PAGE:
Because let’s face it; why would society accept a woman who has been with another man and gone through divorce? That’s not how it works. We only want young and unmarried girls as prospective suitors.

And to be honest, most men don’t really want to marry a divorced woman either. Even if they do, either the family opposes or the ‘log kya kahay gei’ (what will people say) factor will kick in.

What is the reason behind the ever increasing divorce rates?

Expectations, interfering in-laws, incompatibility, forced marriages, greed, and intolerance are some answers. However, according to me, intolerance takes the first position in the list of reasons.

Divorce is a legal right and it is religiously allowed as well. But even then, it is discouraged by God. A happily ever after requires huge amounts of sacrifice, respect, and input at the beginning. In our society, the secret of a happy marriage is

Qabu karna or muthi mai rakhna,”

(Keep the woman in your control)

Unfortunately, there are no pills or magic spells that do that.

The secret to a successful marriage is to win hearts and winning someone’s heart requires a lot of effort. Along with this, tolerance is key.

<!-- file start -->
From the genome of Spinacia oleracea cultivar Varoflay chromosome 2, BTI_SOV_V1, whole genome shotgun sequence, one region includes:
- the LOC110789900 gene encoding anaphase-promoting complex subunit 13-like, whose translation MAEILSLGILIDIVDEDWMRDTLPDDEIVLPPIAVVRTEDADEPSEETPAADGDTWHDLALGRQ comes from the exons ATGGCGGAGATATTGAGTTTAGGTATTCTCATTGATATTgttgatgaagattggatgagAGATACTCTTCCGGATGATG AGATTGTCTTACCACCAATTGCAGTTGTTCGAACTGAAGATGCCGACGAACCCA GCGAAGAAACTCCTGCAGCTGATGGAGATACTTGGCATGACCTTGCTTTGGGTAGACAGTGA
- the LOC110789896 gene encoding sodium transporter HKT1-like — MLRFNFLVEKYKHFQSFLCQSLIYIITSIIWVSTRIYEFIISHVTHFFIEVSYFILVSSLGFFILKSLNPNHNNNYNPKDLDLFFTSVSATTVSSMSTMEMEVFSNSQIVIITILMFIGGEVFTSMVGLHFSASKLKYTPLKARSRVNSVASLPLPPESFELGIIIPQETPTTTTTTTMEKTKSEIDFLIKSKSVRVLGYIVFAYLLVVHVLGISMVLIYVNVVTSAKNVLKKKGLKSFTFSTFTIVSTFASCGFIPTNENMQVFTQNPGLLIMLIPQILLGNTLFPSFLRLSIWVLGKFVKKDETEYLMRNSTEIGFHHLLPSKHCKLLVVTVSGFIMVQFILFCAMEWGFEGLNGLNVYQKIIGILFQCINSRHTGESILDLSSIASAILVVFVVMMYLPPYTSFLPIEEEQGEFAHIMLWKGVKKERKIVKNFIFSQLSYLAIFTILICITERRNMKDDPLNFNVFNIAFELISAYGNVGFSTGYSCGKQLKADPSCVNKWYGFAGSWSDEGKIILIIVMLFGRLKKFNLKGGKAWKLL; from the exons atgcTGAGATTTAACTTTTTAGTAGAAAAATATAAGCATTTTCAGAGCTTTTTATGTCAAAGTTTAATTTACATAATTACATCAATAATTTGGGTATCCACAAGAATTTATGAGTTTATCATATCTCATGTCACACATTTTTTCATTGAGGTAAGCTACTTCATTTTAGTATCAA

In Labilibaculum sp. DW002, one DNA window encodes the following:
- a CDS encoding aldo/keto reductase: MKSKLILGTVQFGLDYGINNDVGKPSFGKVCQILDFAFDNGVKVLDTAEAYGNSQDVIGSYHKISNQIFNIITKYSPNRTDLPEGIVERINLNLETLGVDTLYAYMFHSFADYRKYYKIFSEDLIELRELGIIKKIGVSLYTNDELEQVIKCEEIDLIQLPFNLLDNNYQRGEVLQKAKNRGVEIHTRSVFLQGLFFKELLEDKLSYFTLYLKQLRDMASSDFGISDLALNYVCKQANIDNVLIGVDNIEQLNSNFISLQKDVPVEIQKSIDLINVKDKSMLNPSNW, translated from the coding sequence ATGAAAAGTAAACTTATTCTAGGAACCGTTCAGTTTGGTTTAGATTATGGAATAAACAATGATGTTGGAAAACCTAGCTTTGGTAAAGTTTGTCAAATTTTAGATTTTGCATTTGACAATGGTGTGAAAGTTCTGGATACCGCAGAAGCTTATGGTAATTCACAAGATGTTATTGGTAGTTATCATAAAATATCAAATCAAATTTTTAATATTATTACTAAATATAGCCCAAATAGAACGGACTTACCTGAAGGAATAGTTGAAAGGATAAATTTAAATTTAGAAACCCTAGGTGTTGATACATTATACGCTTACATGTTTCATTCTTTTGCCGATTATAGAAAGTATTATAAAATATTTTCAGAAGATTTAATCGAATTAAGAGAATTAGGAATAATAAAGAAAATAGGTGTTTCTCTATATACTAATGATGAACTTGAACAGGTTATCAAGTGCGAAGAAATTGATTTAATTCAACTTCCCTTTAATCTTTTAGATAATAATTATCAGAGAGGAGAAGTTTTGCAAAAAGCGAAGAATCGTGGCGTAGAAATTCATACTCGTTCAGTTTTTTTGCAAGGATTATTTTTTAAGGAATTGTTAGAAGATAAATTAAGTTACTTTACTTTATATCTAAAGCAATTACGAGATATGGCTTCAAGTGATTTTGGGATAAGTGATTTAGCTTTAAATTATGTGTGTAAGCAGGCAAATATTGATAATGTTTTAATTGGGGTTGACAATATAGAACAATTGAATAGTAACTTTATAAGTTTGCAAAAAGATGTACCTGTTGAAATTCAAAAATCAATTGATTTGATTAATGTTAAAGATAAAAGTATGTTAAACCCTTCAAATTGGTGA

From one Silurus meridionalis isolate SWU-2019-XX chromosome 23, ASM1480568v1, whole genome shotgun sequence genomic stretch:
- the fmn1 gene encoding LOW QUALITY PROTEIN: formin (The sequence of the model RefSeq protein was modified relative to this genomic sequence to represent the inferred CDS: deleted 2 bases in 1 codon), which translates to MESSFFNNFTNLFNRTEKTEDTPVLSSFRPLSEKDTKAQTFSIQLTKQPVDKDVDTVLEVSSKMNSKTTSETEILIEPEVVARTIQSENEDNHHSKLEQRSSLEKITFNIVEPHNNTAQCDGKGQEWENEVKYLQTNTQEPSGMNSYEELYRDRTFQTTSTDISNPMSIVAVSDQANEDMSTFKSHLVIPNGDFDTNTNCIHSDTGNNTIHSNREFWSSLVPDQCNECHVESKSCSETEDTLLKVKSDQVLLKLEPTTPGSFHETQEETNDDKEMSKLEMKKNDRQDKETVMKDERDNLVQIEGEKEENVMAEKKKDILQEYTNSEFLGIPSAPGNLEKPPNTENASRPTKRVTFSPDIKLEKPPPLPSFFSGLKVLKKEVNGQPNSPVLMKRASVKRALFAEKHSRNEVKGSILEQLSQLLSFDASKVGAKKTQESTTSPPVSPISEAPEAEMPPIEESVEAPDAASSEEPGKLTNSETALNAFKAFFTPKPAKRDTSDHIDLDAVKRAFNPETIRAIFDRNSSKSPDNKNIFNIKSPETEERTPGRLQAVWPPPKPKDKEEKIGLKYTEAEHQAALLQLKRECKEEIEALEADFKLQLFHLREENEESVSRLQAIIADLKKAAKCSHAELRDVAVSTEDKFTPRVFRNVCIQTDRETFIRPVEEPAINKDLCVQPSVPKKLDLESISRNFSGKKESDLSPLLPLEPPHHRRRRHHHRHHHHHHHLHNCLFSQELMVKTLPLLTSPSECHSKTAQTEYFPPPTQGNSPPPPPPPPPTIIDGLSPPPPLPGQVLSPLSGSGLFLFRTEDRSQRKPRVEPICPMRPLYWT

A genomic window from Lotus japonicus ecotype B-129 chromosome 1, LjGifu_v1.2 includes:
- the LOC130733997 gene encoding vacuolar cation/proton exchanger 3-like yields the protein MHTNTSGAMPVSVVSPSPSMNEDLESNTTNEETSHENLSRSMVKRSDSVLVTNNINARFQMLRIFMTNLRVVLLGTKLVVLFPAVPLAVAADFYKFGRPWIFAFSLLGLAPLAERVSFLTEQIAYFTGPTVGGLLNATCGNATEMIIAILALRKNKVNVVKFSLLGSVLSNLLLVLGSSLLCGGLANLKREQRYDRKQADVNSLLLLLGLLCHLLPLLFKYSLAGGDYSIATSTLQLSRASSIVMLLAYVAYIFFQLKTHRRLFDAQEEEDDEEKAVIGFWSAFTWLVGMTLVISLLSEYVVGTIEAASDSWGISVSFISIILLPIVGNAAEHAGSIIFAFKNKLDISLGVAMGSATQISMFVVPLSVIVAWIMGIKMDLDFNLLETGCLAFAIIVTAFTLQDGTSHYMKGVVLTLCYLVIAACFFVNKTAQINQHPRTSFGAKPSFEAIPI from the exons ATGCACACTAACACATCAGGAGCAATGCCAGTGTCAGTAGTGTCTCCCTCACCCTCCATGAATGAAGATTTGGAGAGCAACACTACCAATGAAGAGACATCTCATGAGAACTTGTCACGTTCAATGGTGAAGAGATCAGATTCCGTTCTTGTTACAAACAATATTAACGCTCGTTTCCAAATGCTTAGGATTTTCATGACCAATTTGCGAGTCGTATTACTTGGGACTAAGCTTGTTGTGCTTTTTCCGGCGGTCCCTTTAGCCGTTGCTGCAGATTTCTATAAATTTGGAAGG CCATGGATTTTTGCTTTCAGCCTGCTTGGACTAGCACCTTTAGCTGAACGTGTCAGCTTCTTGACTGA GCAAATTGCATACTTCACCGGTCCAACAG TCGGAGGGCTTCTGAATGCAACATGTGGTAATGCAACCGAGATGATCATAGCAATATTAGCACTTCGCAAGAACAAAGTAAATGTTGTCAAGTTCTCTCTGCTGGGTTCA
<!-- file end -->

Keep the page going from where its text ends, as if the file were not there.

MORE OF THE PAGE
Marriage is not about the mehndi, mayun, dancing, singing, dowry, clothes and food. It is an oath newlyweds take to face the ups and down of life together and to support each other in every walk of life. But nowadays, people spend millions on each event but don’t bother educating their children on such integral matters.

The nikkah ceremony has become a formality; no one pays attention to the clauses stated in the nikkah sermon. Families and guests are more interested in what’s on the menu and the giveaways and the bride and grooms families just don’t stop bragging about the customised items they have ordered for the wedding. People waste months shopping for the ‘perfect wedding,’ but no one takes out time to teach the bride or groom what to expect and how to react to different post wedding situations.

Is there no way to teach our children and future generations that marriage is a commitment; a unifying factor that needs to be nourished with patience, tolerance, love, humility and respect in order for it to bloom? Let’s not teach our children the wrong values, let’s learn to understand and not judge.

It is easier to condemn divorce than to understand what the reasons behind it were. It’s possible that the divorce was inevitable for reasons unknown to us. Our duty towards this issue is to not blame women or presume what led to their marriages falling apart; it is to teach ourselves and our children the aforementioned qualities.

Teach your sons not to slander and reject a woman because she is divorced. Teach your sons not to bad mouth a woman once he isn’t her husband anymore and vice versa. That is when we will be able to celebrate healthy relationships.

Ambreen Shah

Ambreen Shah

The author is a biochemist, a dreamer, and a learner. She is trying to become a better person and wants to make a positive difference in the world.

The views expressed by the writer and the reader comments do not necessarily reflect the views and policies of The Express Tribune.